According to a new working paper, “While population-weighted income inequality increased until the third quarter of the 20th-century, inequality in social dimensions has declined since WWI. Furthermore, the contrast between inequality in terms of income and human development (Figure 4) is striking and challenges the idea that per capita income provides a good predictor of welfare trends.”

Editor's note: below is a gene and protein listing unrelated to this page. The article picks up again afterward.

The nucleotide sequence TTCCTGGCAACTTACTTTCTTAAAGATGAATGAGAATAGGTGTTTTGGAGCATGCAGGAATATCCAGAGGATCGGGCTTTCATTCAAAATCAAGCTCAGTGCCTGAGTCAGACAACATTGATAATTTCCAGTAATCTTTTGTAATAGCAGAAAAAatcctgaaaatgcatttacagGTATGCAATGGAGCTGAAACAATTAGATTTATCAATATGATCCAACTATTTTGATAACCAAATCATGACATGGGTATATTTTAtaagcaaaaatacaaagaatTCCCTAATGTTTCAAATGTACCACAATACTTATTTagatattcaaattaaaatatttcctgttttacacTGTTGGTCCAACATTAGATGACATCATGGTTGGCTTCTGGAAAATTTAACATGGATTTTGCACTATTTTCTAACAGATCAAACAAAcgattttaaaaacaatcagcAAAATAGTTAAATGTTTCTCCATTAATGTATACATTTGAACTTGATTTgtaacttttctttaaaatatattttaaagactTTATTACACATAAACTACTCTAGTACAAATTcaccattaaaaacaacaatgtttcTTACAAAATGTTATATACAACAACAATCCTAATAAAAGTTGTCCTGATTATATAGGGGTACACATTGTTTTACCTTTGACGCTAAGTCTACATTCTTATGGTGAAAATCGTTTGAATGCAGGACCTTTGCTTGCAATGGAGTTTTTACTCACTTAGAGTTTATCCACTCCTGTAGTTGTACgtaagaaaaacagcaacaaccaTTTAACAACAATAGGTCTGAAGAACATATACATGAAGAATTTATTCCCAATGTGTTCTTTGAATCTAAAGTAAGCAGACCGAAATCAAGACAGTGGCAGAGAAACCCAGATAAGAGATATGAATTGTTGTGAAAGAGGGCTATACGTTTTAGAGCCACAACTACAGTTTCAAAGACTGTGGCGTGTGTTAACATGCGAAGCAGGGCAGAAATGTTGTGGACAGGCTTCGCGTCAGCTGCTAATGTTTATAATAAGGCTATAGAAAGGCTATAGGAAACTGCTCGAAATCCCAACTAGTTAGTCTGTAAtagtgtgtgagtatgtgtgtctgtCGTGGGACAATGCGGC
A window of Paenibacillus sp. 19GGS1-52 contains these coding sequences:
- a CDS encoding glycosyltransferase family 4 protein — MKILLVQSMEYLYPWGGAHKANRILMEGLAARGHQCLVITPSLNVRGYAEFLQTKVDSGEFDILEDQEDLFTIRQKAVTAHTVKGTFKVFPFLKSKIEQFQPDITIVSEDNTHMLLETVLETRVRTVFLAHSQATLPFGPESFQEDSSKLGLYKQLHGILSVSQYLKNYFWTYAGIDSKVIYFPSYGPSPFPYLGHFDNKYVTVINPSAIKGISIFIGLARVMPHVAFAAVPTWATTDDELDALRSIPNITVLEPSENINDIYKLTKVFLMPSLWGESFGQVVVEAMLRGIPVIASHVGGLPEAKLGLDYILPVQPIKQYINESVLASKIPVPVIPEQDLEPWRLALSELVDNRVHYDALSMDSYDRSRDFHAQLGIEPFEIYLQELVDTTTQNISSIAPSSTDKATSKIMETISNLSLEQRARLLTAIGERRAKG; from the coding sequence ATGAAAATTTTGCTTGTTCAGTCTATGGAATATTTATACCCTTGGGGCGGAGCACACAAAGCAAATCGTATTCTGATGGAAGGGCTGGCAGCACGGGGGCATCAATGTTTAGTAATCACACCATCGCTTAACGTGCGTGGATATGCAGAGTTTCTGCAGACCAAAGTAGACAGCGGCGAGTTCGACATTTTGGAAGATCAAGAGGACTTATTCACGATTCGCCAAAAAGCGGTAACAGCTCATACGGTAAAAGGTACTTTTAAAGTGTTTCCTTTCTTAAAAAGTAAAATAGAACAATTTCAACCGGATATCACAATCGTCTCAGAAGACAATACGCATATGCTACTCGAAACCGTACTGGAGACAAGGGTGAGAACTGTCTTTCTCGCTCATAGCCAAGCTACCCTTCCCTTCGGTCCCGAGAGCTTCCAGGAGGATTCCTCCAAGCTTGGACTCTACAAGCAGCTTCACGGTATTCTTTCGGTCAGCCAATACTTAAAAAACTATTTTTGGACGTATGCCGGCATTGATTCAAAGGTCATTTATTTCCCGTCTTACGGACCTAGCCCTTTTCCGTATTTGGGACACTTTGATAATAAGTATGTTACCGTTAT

Nobel economist Angus Deaton wrote, “Inequality is often a consequence of progress” (pg. 1). And yet, income fails to capture a complete picture of absolute living standards. This should make us consider what kind of inequality we are concerned about.